Acrobats who don’t have years of experience working with horses are at particular risk, not realizing that it is not only their ability that is being tested, but that they are working with another sentient being, with a mind of its own. And in this particular case an animal that runs away from anything alien or the least bit threatening.

Imagine how I felt, then, when I walked into the tent one morning to find not just a camera crew ignoring that first rule, but a performer brazenly putting himself at risk. What I saw was this: a company member without a safety belt on a horse circling the ring, and a camera crew advancing toward that horse.

Quite simply, I lost it. My temper is usually as close by as my laughter, and this appalling breach of safety, not just by outsiders by one of our own, enraged me.

With a furious outburst, I stopped the camera crew. Then I stormed into the ring and halted the action. I glared at the company member, who had been on horseback without a safety belt, then at Christine Zerbini, the horse trainer standing in the middle of the ring with a long whip. “ALL OF YOU INTO MY OFFICE IMMEDIATELY!” I shouted.

Christine, afraid that the horse would interpret my roar as intended for him, tried to quiet me down.

“SHUT UP! I yelled, misunderstanding her intent, and stomped out of the tent towards the office that had been set up for the film’s producers. There, I told them that I didn’t care that we had a contract with them – that I’d tear it up if this blatant disregard for the rules continued.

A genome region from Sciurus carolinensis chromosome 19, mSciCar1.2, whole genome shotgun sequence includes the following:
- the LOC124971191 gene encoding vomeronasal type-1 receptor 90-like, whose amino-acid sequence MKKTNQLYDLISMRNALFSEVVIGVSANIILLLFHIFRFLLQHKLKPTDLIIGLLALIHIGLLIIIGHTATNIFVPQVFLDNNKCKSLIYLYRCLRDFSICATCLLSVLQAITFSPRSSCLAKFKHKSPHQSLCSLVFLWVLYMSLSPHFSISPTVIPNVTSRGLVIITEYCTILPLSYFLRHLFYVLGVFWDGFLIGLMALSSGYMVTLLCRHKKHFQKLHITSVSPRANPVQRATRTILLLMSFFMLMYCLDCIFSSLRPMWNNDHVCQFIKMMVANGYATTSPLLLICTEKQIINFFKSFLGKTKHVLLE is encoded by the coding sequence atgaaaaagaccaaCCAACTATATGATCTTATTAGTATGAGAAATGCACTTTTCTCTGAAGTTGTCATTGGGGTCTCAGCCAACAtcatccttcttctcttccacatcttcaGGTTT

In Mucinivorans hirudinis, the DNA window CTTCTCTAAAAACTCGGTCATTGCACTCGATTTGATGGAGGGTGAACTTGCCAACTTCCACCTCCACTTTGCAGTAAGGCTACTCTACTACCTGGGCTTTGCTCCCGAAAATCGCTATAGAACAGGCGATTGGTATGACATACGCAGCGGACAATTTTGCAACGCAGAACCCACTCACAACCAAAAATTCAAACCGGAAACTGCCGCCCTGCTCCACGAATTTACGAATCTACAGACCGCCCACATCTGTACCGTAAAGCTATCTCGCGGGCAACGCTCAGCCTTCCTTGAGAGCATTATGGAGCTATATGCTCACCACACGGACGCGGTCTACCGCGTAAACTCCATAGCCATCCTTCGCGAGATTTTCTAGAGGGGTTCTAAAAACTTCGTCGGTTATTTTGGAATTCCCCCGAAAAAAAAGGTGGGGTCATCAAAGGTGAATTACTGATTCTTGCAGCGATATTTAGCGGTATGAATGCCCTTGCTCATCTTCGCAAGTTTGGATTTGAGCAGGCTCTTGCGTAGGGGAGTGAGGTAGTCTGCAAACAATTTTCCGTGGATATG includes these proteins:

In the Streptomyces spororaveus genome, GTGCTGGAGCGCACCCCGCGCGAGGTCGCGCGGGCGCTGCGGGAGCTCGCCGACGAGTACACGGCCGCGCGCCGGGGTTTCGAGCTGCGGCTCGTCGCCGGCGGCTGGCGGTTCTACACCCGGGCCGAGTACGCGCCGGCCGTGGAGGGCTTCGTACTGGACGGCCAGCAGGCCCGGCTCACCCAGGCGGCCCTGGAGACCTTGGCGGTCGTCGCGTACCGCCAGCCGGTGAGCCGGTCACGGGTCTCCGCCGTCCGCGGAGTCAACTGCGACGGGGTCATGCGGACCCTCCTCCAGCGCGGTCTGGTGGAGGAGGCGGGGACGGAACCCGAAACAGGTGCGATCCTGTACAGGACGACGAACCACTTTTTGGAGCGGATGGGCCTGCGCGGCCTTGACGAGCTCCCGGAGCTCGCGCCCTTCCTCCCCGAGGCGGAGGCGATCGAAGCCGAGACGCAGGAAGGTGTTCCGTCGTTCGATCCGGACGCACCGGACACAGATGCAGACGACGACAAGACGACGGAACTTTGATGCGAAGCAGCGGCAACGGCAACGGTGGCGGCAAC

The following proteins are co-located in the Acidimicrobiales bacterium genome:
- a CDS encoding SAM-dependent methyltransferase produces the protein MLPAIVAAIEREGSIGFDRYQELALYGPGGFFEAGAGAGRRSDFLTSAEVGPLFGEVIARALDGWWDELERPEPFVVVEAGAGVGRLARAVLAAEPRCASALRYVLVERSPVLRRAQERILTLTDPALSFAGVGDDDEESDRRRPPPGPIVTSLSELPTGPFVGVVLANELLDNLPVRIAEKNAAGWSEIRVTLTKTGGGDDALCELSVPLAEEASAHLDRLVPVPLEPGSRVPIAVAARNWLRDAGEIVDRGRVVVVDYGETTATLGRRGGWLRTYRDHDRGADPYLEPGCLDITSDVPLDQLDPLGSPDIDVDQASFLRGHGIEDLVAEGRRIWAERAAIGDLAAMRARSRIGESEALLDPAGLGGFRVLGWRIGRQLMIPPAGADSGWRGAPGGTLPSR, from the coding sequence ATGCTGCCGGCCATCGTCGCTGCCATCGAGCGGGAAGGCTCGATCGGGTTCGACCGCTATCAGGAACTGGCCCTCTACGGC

If my anger didn’t get their attention, that certainly did.

The company artists who had flouted the rules were next, and I let them have it with an anger that was nearly uncontrollable. Over the years I’d seen overconfidence or inattention lead to some perilous situations – in two cases to serious incidents, one of which led to a performer being paralyzed – and I wasn’t going to let it happen again, not on my watch.

Soon my temper cooled, if not my indignation, and I sought out Christine and apologized for my insult to her. For a few days everyone seemed to walk on eggshells around me, and I regretted having caused such an ugly scene. But ugly though it had been, I’d gotten the message across.

The film crews behaved, as did the company, and I kept one eye on them – and another on my volatile temper.

“CIRCUS” turned out to be an excellent film.  I’m glad I didn’t have to tear up our contract with the production company, because they were able to capture what I’d wanted to see for so long: the moment the trick is made. Thanks to the latest camera technology, slow motion, Steadi-Cam, and the talent of great camera people, I’ve seen that moment – as Alex Cortes turned the triple somersault on the flying trapeze, Anna of the Rodion Troupe completed the double-double on the russian barre, and Sarah Schwarz executed her straddle leap on the tight wire.

These are awesome sights.


Nov 232010

On November 3rd PBS launched its documentary series “Circus”, and the viewing is not over!  If you missed six hours of broadcast over the last three weeks, watch the on-line streaming.

Episode 1: First of May
Episode 2: One Ring Family
Episode 3: Change On!
Episode 4: Survival of the Fittest
Episode 5: Born to be Circus
Episode 6: Down the Road